Midmar Mile After Mile After Mile

Midmar Mile After Mile After Mile

To give you a feeling for the size of the Midmar Mile, typically we pull out about 600 people,” said Byron Dillon who has volunteered and participated in 30 of the 39 Midmar Mile events in Pietermaritzburg, the capital of the province of KwaZulu-Natal in South Africa.

The scale of the event is almost unimaginable …

…yet from the individual swimmer’s perspective, things run smoothly and enjoyably. The registration and check-in procedure is smooth, although it can get crazy on race morning when hundreds flock to the Midmar Dam for same-day entries.

The day kicks off with a heat for the disabled. As the television cameras and spectators gaze across the cooper-colored dam surrounded by the green rolling hills of South Africa, initially dozens, then hundreds, and finally thousands of swim caps are seen bobbing, swimming or sprinting across the straight-line one-mile course. As swimmers with missing limbs, unable to walk up the boat launch finish, reach the shore, cheers erupt and the stars-of-Midmar are the attention of photographers and cameramen.

Penny Heyns, South Africa’s double Olympic gold medalist from the 1996 Olympics, stands at the ready all day long with a microphone in her hand, greeting swimmers of all ages, abilities and backgrounds. She probes them for their impressions and insight why they do the world’s largest competitive swim.

Lorna Cochrane, the oldest woman in the field at 88 years old, thrilled the crowds with her quick wit and wisdom of a life well-lived. When asked by Penny when she trains, Lorna replied, “Oh, I am so busy, it is difficult to find time to train. But you must. Staying busy and staying active is the key to good health.”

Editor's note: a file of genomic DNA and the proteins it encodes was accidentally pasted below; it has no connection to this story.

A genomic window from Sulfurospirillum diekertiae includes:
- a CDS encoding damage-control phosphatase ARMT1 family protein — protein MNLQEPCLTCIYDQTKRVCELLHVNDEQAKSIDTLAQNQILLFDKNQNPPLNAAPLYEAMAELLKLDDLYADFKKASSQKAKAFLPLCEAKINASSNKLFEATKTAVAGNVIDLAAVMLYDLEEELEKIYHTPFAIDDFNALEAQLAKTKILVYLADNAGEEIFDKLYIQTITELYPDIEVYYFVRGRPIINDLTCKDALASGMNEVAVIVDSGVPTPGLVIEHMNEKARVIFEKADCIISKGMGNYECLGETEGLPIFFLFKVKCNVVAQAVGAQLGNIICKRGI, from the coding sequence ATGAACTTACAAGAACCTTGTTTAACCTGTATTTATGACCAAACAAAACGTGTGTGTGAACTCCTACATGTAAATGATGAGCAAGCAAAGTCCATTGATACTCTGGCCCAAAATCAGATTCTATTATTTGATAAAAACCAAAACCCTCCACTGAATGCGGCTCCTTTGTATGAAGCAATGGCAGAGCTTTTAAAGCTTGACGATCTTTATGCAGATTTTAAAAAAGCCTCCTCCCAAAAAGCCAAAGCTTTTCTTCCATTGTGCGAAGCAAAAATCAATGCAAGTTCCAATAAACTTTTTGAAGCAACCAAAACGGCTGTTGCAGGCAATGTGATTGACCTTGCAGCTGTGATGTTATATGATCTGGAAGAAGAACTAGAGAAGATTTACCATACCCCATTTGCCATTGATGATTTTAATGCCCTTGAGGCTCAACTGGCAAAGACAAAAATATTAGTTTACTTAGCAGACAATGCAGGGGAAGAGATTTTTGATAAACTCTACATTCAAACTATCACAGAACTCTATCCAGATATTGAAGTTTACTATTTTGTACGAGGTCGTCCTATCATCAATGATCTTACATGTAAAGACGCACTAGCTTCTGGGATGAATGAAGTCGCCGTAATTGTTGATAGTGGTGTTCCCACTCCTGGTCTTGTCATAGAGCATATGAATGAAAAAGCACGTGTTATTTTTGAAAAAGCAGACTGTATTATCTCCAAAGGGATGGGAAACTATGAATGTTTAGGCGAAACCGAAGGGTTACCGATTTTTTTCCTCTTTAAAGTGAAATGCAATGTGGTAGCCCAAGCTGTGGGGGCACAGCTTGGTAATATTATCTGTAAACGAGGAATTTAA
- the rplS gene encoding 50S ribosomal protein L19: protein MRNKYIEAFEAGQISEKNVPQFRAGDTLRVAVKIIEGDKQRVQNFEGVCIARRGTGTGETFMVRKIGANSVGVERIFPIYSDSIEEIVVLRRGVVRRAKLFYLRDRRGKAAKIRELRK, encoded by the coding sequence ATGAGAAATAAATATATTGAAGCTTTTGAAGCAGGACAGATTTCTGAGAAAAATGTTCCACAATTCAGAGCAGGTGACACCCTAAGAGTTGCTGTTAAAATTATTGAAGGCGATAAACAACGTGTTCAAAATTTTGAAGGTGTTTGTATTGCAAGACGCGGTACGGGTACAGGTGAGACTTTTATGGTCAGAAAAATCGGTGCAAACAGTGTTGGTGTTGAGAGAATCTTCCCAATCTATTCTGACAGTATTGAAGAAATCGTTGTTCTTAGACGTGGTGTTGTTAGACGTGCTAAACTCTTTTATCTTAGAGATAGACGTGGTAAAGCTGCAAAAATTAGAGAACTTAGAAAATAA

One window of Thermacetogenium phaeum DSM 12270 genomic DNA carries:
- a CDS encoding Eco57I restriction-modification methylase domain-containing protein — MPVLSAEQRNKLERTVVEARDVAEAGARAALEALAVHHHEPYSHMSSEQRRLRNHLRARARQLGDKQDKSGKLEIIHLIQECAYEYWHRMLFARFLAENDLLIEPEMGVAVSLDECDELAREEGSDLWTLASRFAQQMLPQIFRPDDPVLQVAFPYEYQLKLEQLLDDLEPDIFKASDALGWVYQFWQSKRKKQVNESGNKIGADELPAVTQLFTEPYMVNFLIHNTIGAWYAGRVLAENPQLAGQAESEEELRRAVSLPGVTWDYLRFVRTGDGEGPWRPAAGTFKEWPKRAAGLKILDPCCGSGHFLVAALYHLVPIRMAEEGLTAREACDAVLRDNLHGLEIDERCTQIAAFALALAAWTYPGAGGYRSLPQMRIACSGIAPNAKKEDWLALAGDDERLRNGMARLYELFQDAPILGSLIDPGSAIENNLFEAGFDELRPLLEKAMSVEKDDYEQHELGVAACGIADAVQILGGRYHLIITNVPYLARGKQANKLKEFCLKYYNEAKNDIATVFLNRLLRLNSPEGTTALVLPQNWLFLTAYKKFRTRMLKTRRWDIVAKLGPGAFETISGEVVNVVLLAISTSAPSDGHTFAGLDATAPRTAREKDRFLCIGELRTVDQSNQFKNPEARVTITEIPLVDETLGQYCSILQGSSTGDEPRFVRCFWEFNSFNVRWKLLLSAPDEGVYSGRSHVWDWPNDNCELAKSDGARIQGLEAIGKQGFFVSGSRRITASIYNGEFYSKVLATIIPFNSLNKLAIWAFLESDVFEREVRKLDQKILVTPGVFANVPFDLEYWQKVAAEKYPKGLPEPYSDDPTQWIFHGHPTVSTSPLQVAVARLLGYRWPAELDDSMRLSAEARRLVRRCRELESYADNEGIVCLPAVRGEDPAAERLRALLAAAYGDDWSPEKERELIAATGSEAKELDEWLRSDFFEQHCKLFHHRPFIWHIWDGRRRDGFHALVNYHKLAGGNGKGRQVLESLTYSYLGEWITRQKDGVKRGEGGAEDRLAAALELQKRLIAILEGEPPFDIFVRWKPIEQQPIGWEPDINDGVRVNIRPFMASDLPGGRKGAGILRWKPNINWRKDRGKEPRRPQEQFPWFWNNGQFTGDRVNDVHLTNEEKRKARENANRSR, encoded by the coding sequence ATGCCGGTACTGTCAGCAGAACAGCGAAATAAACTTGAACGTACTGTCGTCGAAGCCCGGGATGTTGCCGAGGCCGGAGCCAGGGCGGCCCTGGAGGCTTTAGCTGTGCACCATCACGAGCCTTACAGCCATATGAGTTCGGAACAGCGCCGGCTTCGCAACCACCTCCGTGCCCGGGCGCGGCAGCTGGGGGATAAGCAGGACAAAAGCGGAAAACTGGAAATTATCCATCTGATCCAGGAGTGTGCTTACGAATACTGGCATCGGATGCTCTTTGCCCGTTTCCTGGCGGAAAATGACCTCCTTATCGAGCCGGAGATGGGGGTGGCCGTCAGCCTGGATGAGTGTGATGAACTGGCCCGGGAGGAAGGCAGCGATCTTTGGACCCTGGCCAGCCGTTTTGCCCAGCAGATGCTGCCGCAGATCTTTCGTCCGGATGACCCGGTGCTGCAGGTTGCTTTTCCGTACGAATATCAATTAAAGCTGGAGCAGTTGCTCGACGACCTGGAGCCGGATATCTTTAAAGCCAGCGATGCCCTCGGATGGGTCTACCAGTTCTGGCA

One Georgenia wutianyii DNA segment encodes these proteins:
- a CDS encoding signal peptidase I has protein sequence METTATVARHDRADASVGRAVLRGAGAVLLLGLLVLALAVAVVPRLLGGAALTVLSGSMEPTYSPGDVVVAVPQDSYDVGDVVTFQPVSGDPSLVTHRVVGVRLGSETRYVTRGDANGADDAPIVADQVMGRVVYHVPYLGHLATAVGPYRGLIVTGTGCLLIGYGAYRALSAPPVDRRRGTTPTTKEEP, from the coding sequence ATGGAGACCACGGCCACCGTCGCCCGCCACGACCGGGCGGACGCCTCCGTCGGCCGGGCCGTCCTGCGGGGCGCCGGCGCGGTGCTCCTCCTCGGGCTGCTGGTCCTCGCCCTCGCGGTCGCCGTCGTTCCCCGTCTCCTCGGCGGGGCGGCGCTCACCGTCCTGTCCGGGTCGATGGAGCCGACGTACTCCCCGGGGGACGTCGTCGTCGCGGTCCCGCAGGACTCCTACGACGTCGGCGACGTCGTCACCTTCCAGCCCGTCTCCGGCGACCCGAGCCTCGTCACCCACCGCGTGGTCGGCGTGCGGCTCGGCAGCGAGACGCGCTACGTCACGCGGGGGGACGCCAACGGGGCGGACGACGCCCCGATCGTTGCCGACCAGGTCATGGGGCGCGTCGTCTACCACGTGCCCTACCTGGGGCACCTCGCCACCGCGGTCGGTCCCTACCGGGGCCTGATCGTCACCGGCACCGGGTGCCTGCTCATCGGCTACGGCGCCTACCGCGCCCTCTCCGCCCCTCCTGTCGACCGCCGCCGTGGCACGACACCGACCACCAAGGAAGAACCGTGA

And good fun.

Once the athletes and their families and friends descend upon Midmar Dam, there is sensory overload. A carnival area with rides for children, chalets, camping sites and log cabins for families, and a huge expo area with vendors of all kinds are a sampling of what Wayne Riddin and his staff have prepared for swimmers from Africa, Europe and the Americas.

Well-versed announcers keep the flow of conversation going in an easy-going, educational manner. With thousands of swimmers either swimming across the dam or making their way to the start or proceeding to the post-race entertainment zone, the energy is electric.

Huge television screens and flat-screen TVs are posted in various locations so swimmers and spectators alike can see their friends, teammates and loved ones taking off and finishing. When the swimmers finish, each swimmer is greeted by several photographers, a slew of observant medical professionals, timing officials and medal-givers in the finish tent, aQuellé water distributors in the post-race assembly area and constant good cheer throughout.

A great ambiance, fantastic organization, warmhearted hospitality are all part of an entertaining weekend of outstanding open water swimming.

Photo of the finish of the aQuellé Midmar Mile by Andrew Martens. For more information on RC Helicam, contact Jaco Tredoux.

Copyright © 2012 by Open Water Source
Steven Munatones